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Costa Rica, US announce historic debt-for-nature swap

Arlington, Virginia (Oct. 17, 2007) The Nature Conservancy and Conservation International (CI) have joined the governments of the United States and Costa Rica in one of the largest debt-for-nature swaps in history.

The agreement will ensure the protection of Costa Ricas most critically threatened tropical forests, with the United States forgiving $26 million of Costa Ricas debt and Costa Rica spending that amount on tropical forest conservation programs over the next 16 years.

The U.S. government contributed $12.6 million appropriated by the Tropical Forest Conservation Act (TFCA), with Conservation International and The Nature Conservancy providing an additional $1.26 million each to the purchase of the debt at a discounted rate. Two law firms White & Case, and Pacheco, Odio & Alfaro represented the Conservancy and CI in the transaction on a pro bono basis.

For more than 30 years, weve been working in Costa Rica, which has always been at the forefront of Latin American conservation, said Stephanie Meeks, acting president and CEO of The Nature Conservancy. Costa Rica is teeming with natural beauty, biodiversity and threatened species, from jaguars to squirrel monkeys to scarlet macaws. And as an increasingly popular tourist and retirement destination, it faces increasing development pressure. Were glad to have this opportunity to continue working with local people and government and nonprofit partners to protect this magnificent place for generations to come.

Established by the U.S. Tropical Forest Conservation Act (TFCA), debt-for-nature swaps enable the United States to forgive a countrys foreign debt in exchange for the participating governments commitment to devote a specified amount of money to conservation work. The Costa Rica agreement is the largest debt-for-nature swap ever made under the TFCA $26 million.

This is how modern conservation works, with dynamic partnerships involving all stakeholders to protect ecosystems that sustain life on Earth, said Peter Seligmann, the CI chairman and CEO. The Costa Rican tropical forests are home to a rich variety of life and provide the natural resources depended on by people living in and around them. They also are important for slowing global warming because they store atmospheric carbon, one of the greenhouse gases causing climate change.

Cutting and burning tropical forests contributes 20 percent of total greenhouse gas emissions, which is more than all the worlds cars, trucks, trains and planes combined. Costa Rica has reversed a deforestation trend that saw it lose almost 80 percent of its original forest cover. It now has replanted and reclaimed previously deforested areas, with 52 percent of the country now forested again.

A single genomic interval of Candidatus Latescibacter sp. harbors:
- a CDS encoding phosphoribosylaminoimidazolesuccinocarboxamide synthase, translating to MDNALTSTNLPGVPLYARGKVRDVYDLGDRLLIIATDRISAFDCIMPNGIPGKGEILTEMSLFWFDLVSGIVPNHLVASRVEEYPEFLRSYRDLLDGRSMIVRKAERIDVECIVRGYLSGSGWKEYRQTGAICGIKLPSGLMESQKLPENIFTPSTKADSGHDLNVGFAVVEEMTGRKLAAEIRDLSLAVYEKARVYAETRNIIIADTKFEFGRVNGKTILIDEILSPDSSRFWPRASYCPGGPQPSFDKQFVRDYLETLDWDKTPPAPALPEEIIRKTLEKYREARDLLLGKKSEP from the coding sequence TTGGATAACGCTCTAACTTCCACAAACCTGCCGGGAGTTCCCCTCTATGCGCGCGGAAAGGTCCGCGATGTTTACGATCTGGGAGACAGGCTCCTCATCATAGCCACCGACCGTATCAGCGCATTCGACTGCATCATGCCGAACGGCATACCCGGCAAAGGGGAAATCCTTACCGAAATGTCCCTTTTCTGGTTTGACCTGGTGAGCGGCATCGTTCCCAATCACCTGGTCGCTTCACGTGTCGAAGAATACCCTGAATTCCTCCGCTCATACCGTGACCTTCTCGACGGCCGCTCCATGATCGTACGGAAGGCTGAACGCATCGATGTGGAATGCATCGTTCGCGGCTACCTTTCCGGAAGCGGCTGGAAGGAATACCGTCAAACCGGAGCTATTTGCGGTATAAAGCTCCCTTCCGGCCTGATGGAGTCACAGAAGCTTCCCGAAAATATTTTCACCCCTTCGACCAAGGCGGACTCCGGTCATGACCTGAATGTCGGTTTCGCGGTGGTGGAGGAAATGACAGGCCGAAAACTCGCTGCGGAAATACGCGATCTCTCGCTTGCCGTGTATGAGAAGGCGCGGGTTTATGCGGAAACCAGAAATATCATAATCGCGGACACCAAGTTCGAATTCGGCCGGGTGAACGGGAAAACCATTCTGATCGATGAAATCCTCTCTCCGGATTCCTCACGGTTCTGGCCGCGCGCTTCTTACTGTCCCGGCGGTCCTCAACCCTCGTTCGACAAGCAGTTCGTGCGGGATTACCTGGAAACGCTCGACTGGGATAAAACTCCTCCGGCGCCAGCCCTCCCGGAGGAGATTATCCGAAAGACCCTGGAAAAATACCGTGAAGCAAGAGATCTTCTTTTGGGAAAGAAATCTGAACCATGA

The areas selected for protection under the new debt-for-nature swap represent the top conservation targets in the country, as identified by a new scientific blueprint that addresses gaps in conservation planning.

  • The Osa Peninsula faces severe threats of illegal logging, poaching, and over-development. The rainforest meets the sea on the Osa, which is home to the jaguar, squirrel monkey, scarlet macaw and over 370 bird species.

  • Totuguero lies near the Caribbean Sea and consists of rich expanses of forests that are all part of a vulnerable ecosystem. It provides a safe refuge for jaguars, green macaws and several species of turtle that must be safeguarded in order to maintain the size and state of this fragile habitat.

  • La Amistad contains the largest untouched tract of rainforest in Costa Rica and is also home to most of the countrys local indigenous communities. Its people are working with the Conservancy and CI to pursue sustainable livelihoods.

  • Maquenque in the northern part of the country is rich in wetlands, lagoons, forests and hills and is home to the great green macaw and ocelots.

  • Zona Norte del Rincon de la Vieja is the area north of the Rincn de la Vieja volcano with some of the largest forest cover in Central America.

  • Nicoya Peninsula is a tourist destination in northwest Costa Rica with rich biological corridors that connect protected areas.

The TFCA requires that developing countries with critically important tropical forests meet certain political and economic requirements to be eligible for debt-for-nature swaps. The legislation currently is being reauthorized in Congress, with expectations that its scope will expand to include coral reef protection.

Debt-for-nature swaps also include contributions from private individuals and organizations, along with the U.S. Treasury funds. Once a swap is completed, the participating country makes payments to a Conservation Trust Fund to support local tropical forest conservation activities. Previous agreements have included Belize, Guatemala, Jamaica, Colombia, Peru, and two with Panama.


Contact: Tom Cohen
Conservation International

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